Favourite Albums — U2’s Achtung Baby
You may recall my rant of a couple months back about how there’s too much new stuff coming out all the time, too much to try to keep track of etc. In light of this, I’ve decided to celebrate the old — to dig through that pile of mouldering records in the garage (and by that, I mean, scroll through my library in iTunes) find the ones that still mean a lot to me, and share them with you, the internet. This will be the newest ongoing series on The Culturatti (we’re up to four now — and, obviously, Beal, graeme, Frenchie, or anyone, feel free to get in on this one too) and will be thrown out there in no particular order.
First up is U2’s Achtung Baby. Not only do I love this album musically, it has a lot of sentimental meaning too. It was released in November of 1991, which was a time of both uncertainty (environmental issues, AIDS) and hope (the Berlin Wall coming down two years earlier and the collapse of the USSR), and all the imagery the band used for the album art and the videos sort of became, for me anyway, the defining look of that time; and, as you can see by the video for Even Better Than The Real Thing, U2 were also one of the first bands to really hit on the phenomenon of media saturation and upcoming digital revolution (or, at least, to bring these ideas to the mainstream).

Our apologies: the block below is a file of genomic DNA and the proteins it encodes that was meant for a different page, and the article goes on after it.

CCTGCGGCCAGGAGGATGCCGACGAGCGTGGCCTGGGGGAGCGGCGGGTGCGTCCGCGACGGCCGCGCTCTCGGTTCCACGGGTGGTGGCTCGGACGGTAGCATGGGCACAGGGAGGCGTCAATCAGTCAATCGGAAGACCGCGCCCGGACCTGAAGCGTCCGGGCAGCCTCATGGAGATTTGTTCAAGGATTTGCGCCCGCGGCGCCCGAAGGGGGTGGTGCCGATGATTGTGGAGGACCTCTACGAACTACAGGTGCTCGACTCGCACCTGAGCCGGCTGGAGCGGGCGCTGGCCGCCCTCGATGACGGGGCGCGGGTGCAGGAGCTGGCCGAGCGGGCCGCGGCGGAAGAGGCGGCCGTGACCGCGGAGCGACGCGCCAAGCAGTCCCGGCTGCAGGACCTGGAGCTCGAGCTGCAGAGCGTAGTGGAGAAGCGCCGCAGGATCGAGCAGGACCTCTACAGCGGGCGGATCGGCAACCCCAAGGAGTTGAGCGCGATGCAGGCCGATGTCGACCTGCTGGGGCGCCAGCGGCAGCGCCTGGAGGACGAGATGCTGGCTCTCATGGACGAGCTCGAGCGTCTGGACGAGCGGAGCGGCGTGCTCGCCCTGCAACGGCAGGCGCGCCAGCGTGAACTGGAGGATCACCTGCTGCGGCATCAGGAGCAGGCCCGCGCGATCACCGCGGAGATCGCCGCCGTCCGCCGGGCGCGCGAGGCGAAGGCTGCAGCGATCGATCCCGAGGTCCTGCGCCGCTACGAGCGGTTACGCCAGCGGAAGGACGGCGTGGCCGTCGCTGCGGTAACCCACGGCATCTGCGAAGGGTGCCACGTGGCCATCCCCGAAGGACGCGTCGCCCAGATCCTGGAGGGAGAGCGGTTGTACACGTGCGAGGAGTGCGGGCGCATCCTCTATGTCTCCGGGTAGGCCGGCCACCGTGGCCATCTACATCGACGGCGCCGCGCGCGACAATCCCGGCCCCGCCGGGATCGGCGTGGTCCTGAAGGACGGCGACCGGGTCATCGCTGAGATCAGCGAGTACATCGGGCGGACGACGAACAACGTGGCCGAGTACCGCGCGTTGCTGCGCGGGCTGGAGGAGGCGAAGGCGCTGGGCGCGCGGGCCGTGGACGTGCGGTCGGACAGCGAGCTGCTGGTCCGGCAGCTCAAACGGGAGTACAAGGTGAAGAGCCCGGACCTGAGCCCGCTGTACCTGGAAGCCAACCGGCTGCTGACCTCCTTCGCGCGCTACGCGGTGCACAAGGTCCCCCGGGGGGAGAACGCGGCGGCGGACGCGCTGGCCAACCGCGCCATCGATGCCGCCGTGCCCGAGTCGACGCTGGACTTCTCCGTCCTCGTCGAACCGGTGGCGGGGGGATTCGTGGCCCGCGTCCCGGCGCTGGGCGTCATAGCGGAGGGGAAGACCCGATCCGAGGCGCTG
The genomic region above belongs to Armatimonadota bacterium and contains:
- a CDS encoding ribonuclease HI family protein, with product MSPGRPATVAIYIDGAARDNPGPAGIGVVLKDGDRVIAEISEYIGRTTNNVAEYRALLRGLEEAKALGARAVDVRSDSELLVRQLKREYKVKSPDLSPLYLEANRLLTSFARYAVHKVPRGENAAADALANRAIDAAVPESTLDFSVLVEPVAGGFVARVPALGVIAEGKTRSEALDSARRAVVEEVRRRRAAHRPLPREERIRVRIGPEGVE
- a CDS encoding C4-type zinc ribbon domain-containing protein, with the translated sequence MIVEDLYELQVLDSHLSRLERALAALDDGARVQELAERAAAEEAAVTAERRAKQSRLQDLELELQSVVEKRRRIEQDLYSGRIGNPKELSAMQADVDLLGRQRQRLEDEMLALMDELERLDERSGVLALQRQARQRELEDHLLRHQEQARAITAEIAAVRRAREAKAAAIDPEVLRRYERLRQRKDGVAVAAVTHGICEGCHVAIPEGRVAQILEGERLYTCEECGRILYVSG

The album is somewhat of a study in contrasts; you’ve got your rock tracks — Real Thing, Zoo Station, Who’s Gonna Ride Your Wild Horses, Mysterious Ways — but there are some very dark and tender moments throughout which still have an emotional impact and just tend to stick in your psyche: One, with its hurt, sarcastic and angry lamentations; Love Is Blindness, which is almost the opposite, filled with despair and helplessness; and Tryin’ To Throw Your Arms Around The World, which is still one of those songs I can’t listen to (here’s a live version):
It was all downhill from here, unfortunately, to where the band now resembles nothing more than an aging parody of itself. They had a few good songs here and there, but never again would they achieve the thorough solidity that they had with Achtung Baby. I guess that’s what happens to most bands who stick around too long. 03971semajsmubla